13.
Roe JH, Kuether CA. The determination of ascorbic acid in whole blood and urine through the 2,4-dinitrophenylhydrazine derivative; J Biol Chem 1943;147:399-407.  Back to cited text no. 13
    
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Sylvester IE, Paul A. Effects of socio demographic factors on plasma ascorbic acid and alpha tocopherol antioxidants during pregnancy. Pak J Med Sci 2009;25:755-9.  Back to cited text no. 14
    
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Ejezie EE, Onwusi EA, Nwagha UI. Some biochemical markers of oxidative stress in pregnant Nigerian women. Trop J Obstet Gynaecol 2004;21:122-4.  Back to cited text no. 15
    
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Chiplonkar SA, Agte VV, Mengale SS, Tarwadi KV. Are lifestyle factors good predictors of retinol and Vitamin C deficiency in apparently healthy adults? Eur J Clin Nutr 2002;56:96-104.  Back to cited text no. 16
    
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Uchenna IN, Fedilis EE. Serum ascorbic acid level during pregnancy in Enugu, Nigeria. J Col Med 2005;10:43-5.  Back to cited text no. 17
    
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Ugwa E, Gwarzo M, Ashimi A. Oxidative stress and antioxidant status of pregnant rural women in north-west Nigeria: Prospective cohort study. J Matern Fetal Neonatal Med 2015;28:544-7.  Back to cited text no. 18
    
19.
Stark JM. Inadequate reducing systems in pre-eclampsia: A complementary role for Vitamins C and E with thioredoxin-related activities. BJOG 2001;108:339-43.  Back to cited text no. 19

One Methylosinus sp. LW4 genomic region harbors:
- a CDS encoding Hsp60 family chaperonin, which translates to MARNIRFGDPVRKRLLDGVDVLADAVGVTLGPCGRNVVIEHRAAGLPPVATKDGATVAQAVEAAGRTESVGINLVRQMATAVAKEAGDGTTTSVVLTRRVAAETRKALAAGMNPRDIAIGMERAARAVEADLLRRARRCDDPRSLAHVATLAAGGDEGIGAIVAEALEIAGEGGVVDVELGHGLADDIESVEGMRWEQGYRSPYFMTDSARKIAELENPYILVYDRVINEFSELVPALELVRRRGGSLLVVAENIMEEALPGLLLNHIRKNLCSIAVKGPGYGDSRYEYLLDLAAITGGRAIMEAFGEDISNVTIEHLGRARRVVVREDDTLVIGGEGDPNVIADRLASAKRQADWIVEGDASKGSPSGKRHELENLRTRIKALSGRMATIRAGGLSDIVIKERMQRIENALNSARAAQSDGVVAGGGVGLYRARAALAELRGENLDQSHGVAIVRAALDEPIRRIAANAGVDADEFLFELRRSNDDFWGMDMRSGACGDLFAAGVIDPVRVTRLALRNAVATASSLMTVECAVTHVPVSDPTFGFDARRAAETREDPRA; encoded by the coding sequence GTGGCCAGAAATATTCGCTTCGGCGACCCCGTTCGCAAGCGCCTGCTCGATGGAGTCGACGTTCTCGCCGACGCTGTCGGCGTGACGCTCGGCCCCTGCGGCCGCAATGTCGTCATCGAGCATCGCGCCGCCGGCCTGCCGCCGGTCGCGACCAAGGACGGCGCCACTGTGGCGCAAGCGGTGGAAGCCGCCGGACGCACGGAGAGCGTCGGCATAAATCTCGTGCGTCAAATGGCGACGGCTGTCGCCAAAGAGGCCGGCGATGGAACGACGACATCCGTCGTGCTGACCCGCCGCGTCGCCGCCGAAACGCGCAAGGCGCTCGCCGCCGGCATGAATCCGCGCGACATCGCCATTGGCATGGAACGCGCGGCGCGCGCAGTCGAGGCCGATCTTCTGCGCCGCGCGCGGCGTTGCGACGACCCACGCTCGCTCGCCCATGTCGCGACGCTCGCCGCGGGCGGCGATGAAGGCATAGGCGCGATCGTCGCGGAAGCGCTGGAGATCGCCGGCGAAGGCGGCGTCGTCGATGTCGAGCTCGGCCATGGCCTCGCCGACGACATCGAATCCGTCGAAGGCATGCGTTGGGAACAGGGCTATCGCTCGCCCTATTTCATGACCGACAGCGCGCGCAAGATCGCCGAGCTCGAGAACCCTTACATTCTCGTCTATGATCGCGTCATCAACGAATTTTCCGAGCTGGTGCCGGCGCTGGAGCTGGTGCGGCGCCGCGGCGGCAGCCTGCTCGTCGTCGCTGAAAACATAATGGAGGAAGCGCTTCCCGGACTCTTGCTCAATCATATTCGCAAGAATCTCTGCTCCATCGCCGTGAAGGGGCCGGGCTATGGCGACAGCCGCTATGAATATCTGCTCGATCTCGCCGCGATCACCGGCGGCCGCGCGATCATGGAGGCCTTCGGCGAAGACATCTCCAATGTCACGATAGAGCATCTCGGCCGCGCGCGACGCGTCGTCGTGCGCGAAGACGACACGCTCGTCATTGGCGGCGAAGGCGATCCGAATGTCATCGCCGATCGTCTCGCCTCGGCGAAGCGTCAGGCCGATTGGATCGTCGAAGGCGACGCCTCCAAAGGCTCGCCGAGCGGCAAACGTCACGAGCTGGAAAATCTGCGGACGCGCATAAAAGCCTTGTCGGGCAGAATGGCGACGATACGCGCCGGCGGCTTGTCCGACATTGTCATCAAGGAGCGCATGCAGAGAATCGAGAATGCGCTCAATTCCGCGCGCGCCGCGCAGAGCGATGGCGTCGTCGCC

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Kontic-Vucinic O, Terzic M, Radunovic N. The role of antioxidant vitamins in hypertensive disorders of pregnancy. J Perinat Med 2008;36:282-90.  Back to cited text no. 20
    
21.
Holmes VA, McCance DR. Could antioxidant supplementation prevent pre-eclampsia? Proc Nutr Soc 2005;64:491-501.  Back to cited text no. 21
    
22.
Chappell LC, Seed PT, Kelly FJ, Briley A, Hunt BJ, Charnock-Jones DS, et al. Vitamin C and E supplementation in women at risk of preeclampsia is associated with changes in indices of oxidative stress and placental function. Am J Obstet Gynecol 2002;187:777-84.  Back to cited text no. 22
    
23.
Olayaki LA, Ajao SM, Jimoh GA, Aremu IT, Soladoye AO. Effect of Vitamin C on malondialdehyde (MDA) in pregnant Nigerian women. J Basic Appl Sci 2008;4:105-8.  Back to cited text no. 23
    
24.
Bodnar LM, Tang G, Ness RB, Harger G, Roberts JM. Periconceptional multivitamin use reduces the risk of preeclampsia. Am J Epidemiol 2006;164:470-7.  Back to cited text no. 24
    
25.
Borna S, Borna H, Daneshbodie B. Vitamins C and E in the latency period in women with preterm premature rupture of membranes. Int J Gynaecol Obstet 2005;90:16-20.  Back to cited text no. 25
    
26.
Gungorduk K, Asicioglu O, Gungorduk OC, Yildirim G, Besimoglu B, Ark C. Does Vitamin C and Vitamin E supplementation prolong the latency period before delivery following the preterm premature rupture of membranes? A randomized controlled study. Am J Perinatol 2014;31:195-202.  Back to cited text no. 26
    
27.
Hauth JC, Clifton RG, Roberts JM, Spong CY, Myatt L, Leveno KJ, et al. Eunice Kennedy Shriver National Institute of Child Health and Human Development (NICHD) Maternal-Fetal Medicine Units Network (MFMU). Vitamin C and E supplementation to prevent spontaneous preterm birth: A randomized controlled trial. Obstet Gynecol 2010;116:653-8.  Back to cited text no. 27
    
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Swaney P, Thorp J, Allen I. Vitamin C supplementation in pregnancy - Does it decrease rates of preterm birth? A systematic review. Am J Perinatol 2014;31:91-8.  Back to cited text no. 28
    
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Ugwa EA. Vitamin C supplementation in pregnancy: A review of current literature. Niger J Basic Clin Sci 2015;12:1-5.  Back to cited text no. 29
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    Tables

  [Table 1], [Table 2], [Table 3]